11/4 – Rob Knight’s “WELL Above Seasonal Temperatures” Friday Morning Forecast

The primary story this Friday morning is visibility concerns. Widespread fog, some dense has developed generally along and north of the I10/12 corridor east of I55 this morning. The fog is developing mainly in the coolest locations where the boundary layer moisture surge has developed overnight. In fact, most of these areas have warmed about 4-6 degrees respectively as warm air advection begins to set up ahead of the next weather system.

All eyes begin to shift to the northwest later this afternoon and through the overnight tonight. The region will be situated between a high pressure over the central Gulf of Mexico and northwest Caribbean and a rather deeply amplified disturbance across the central US. With the trough starting to butt up against the ridge, there will be some questions in terms of what to expected through the weekend.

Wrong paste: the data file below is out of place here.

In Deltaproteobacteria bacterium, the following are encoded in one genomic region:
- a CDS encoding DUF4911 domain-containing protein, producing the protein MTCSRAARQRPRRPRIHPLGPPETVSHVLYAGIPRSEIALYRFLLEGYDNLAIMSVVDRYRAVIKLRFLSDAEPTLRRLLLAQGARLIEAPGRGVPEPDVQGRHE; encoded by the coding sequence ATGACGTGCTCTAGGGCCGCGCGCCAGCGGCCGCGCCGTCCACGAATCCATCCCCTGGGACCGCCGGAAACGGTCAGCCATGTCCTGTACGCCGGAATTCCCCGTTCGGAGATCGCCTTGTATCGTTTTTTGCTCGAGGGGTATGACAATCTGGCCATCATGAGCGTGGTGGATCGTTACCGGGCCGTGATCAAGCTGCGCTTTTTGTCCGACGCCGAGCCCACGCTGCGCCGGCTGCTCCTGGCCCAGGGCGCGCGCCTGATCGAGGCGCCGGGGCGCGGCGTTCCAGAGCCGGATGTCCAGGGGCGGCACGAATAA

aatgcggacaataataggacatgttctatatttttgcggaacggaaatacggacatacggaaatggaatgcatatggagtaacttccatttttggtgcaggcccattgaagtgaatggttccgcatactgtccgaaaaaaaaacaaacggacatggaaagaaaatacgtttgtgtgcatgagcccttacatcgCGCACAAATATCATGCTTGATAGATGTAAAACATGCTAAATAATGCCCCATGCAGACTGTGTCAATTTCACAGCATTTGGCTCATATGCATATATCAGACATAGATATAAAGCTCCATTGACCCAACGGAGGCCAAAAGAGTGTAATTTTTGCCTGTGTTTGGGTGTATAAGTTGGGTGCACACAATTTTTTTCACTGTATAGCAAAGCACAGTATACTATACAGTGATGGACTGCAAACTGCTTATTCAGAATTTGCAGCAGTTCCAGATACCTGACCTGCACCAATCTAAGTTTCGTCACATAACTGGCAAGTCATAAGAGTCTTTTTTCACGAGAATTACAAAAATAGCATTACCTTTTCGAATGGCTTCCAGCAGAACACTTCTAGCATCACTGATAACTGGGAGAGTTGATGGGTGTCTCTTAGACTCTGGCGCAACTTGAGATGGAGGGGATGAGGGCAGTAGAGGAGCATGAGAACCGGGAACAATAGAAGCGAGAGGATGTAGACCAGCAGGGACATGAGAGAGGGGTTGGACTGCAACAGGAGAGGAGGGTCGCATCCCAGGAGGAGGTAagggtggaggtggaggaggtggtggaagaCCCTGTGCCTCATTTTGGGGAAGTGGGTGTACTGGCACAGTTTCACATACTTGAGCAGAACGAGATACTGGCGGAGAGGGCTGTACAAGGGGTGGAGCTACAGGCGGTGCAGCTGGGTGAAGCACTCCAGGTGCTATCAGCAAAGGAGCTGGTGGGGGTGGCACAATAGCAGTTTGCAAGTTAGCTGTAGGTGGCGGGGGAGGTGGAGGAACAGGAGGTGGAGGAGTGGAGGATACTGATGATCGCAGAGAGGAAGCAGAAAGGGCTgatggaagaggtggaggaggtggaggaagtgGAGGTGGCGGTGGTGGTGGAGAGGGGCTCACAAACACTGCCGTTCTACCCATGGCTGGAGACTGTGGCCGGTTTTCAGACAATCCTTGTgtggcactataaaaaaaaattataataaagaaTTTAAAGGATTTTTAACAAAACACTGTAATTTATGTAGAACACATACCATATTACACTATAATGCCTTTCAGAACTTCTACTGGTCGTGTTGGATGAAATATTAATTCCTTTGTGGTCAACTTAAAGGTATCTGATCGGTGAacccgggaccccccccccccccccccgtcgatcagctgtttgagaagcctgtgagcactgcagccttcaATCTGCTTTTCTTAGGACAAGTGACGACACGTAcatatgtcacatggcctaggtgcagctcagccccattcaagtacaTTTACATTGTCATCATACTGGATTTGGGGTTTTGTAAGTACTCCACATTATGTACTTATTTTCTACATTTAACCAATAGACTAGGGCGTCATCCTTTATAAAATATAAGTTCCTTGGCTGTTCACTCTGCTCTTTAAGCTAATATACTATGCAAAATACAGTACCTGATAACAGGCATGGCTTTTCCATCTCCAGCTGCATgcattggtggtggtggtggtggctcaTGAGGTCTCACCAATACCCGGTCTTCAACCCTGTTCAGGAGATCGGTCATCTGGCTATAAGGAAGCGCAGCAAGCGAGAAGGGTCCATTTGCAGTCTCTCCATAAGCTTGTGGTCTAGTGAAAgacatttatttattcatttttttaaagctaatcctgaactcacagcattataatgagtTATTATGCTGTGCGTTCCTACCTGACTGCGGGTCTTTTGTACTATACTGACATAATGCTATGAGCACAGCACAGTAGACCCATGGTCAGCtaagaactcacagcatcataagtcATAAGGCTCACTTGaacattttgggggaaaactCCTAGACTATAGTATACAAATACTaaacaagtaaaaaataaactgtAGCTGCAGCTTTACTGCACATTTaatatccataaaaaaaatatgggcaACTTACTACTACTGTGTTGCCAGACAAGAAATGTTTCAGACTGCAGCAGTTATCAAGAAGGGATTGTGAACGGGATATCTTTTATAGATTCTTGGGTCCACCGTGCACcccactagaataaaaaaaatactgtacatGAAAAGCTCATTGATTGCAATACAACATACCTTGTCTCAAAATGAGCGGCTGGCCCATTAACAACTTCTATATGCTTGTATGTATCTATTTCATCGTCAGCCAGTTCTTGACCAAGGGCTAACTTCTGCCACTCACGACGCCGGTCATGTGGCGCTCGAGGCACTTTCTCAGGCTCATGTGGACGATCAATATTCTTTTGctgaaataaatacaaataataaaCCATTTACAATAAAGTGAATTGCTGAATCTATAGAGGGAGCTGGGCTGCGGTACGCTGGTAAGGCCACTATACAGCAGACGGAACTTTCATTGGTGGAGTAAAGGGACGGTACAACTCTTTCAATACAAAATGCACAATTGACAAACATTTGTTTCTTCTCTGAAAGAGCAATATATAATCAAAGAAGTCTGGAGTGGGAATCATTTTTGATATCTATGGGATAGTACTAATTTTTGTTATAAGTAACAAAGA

The surface low is forecast to develop well north of our region along the I35 corridor. This looks pretty similar to what we should see climatologically speaking in terms of storm track for early cool season. A trailing cold front pushes into the region, however, becomes parallel to the mean flow and begins to stall this weekend.

As for severity, models show some severe potential west of the I55 corridor later tonight and into the day on Saturday where the higher (albeit still low) instability values and best shear reside. For now thinking a decaying squall line later tonight and into Saturday is the primary concern with a strong wind gust or two mostly west of I55. Going into Sunday the front begins to lift back north, which will lead to more clouds and a few scattered showers. Since most of the upper forcing has moved well north and east of the forecast area at this point, think that a few conversational showers will be the primary highlight.

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